• ASAKUKI 500ml Premium, Essential Oil Diffuser: This is diffuser I’ve linked to above. It has 17,000 reviews and is an “Amazon’s Choice” product. I find diffusers are great at offering a subtle natural scent in rooms. Make sure to clean out the diffuser regularly to avoid mold build-up.

Family Games: When my kids were younger we would spend hours playing games. I like board games (or cards) because they’re simple, don’t involve screens, make us use our brains and (usually) bring people together for a laugh. If you’re going to be sitting around with your family this holiday season, you may want to get some board games to pass the time!

  • Apples to Apples: I like this board game because it’s inexpensive, fun for the whole family and easy to play. It also teaches strategy, comprehension and communication skills.
  • Yatzee!: This is an old favourite that I used to play with my parents and still has great value – plus it teaches math, memory skills and strategy.

Gifts for Parents of Anxious Children:

Mindset: The New Psychology of Success by Carol Dweck, PhD: This book has been a game-changer for millions of people around the world who want to have a positive mindset. Here’s a blurb from the promotion page: “People with a fixed mindset—those who believe that abilities are fixed—are far less likely to flourish than those with a growth mindset—those who believe that abilities can be developed through hard work, good strategies, and mentorship. Mindset reveals how great parents, teachers, managers, and athletes can put this idea to use to foster outstanding accomplishment.”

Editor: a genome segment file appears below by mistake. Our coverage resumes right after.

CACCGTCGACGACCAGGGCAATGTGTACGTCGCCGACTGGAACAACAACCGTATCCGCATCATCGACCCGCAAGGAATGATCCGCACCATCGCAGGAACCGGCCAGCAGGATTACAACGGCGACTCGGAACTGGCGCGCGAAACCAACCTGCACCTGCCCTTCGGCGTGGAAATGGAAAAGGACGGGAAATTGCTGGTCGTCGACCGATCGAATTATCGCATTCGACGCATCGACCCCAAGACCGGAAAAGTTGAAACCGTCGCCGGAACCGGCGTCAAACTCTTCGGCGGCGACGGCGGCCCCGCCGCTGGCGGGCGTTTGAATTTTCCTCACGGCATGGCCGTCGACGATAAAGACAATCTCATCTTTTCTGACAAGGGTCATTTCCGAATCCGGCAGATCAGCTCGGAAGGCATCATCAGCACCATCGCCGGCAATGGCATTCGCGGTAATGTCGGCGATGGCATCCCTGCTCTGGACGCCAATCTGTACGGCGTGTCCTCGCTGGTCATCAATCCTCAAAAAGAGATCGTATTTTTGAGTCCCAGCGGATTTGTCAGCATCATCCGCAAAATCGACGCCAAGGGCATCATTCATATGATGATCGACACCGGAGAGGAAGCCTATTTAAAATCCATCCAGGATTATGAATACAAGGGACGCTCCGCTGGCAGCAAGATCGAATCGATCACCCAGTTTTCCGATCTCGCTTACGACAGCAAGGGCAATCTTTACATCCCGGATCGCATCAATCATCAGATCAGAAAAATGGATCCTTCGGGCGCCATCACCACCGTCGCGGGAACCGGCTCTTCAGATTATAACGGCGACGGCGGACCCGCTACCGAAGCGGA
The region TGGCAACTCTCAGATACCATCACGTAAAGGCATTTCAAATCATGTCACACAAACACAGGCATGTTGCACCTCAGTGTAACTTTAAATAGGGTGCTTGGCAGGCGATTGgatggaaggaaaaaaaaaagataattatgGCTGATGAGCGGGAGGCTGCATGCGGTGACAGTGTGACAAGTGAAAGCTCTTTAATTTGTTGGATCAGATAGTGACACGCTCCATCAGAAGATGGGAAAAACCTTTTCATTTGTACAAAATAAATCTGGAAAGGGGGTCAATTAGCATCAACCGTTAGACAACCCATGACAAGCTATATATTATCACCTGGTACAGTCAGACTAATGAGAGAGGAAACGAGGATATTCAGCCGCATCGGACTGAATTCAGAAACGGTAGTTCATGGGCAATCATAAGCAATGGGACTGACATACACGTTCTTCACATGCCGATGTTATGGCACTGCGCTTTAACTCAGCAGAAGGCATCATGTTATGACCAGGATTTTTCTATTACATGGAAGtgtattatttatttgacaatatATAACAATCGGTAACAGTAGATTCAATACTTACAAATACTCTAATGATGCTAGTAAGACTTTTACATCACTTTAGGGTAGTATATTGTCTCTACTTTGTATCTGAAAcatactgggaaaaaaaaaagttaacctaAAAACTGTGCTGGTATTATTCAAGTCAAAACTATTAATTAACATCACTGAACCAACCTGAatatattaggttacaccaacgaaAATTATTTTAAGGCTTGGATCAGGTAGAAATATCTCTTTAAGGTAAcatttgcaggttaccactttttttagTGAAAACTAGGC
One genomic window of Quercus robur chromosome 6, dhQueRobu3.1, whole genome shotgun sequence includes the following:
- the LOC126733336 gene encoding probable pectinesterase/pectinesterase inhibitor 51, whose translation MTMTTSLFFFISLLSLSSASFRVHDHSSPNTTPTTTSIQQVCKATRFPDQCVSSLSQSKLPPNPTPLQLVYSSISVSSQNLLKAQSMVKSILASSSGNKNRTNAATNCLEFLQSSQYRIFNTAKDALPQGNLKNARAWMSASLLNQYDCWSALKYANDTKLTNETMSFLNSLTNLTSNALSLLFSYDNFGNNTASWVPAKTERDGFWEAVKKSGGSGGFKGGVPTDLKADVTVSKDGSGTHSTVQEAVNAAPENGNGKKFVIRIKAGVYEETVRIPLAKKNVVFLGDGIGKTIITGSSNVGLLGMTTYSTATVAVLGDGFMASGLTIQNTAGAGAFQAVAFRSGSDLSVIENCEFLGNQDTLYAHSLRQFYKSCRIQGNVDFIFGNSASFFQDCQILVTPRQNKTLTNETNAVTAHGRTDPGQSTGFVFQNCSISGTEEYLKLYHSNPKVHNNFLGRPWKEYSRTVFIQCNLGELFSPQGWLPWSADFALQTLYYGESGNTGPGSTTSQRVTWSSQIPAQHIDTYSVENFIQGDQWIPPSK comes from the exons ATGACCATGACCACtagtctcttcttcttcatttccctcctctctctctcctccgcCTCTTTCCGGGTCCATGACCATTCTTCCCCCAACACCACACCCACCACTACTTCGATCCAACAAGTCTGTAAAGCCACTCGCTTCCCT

The Highly Sensitive Parent by Dr. Elaine Aron: I’m currently going through this book on Audible but plan to buy a print copy and re-read it each year. Finding out that I’m a highly sensitive person has been life-changing for me. If you are a parent and suspect you are an HSP or your child is highly sensitive, reading this book will make a huge difference for you.

Let me know if this gift guide was helpful for you or if you have other suggestions to add. You can contact me here.

Happy Holidays!

Lisa

Experts, Facts, Family, Music, Parenting, Philosophy, Social, Study

Is Your Child “Highly Sensitive”?

I was recently talking with a friend about being an HSP or “highly sensitive person.” She hadn’t heard the term before so I briefly outlined the criteria:

  • easily overwhelmed
  • highly observant
  • prefers to spend a lot of time alone
  • intuitively “gets” people and feels their vibes
  • passionate about the arts and music
  • does not like to be rushed
  • cannot watch bloody or violent movies or shows
  • doesn’t like to be watched while performing or taking a test
Are you or your child easily overwhelmed?

You can take the full quiz here on Dr. Elaine Aron’s site. Dr. Aron is one of the foremost experts on highly sensitive people. Once my friend heard me mention some of the items on this list, she thought it sounded like one of her sons.

The realization that I was an HSP has been a godsend to me as I often wondered why I reacted differently to things than most people. If your child or teen is an HSP you’ll probably have an “a-ha” moment when you take the quiz.

Your child may have been told, “You’re too sensitive!” or “Don’t take it personally” over and over again. Unfortunately, when you’re an HSP, you have no choice but to take things personally and to feel things deeply. Understanding this will help you relate to your child.

HSP or RSD child
Feeling lost in a world where others seem to “get it” can be frustrating and lonely.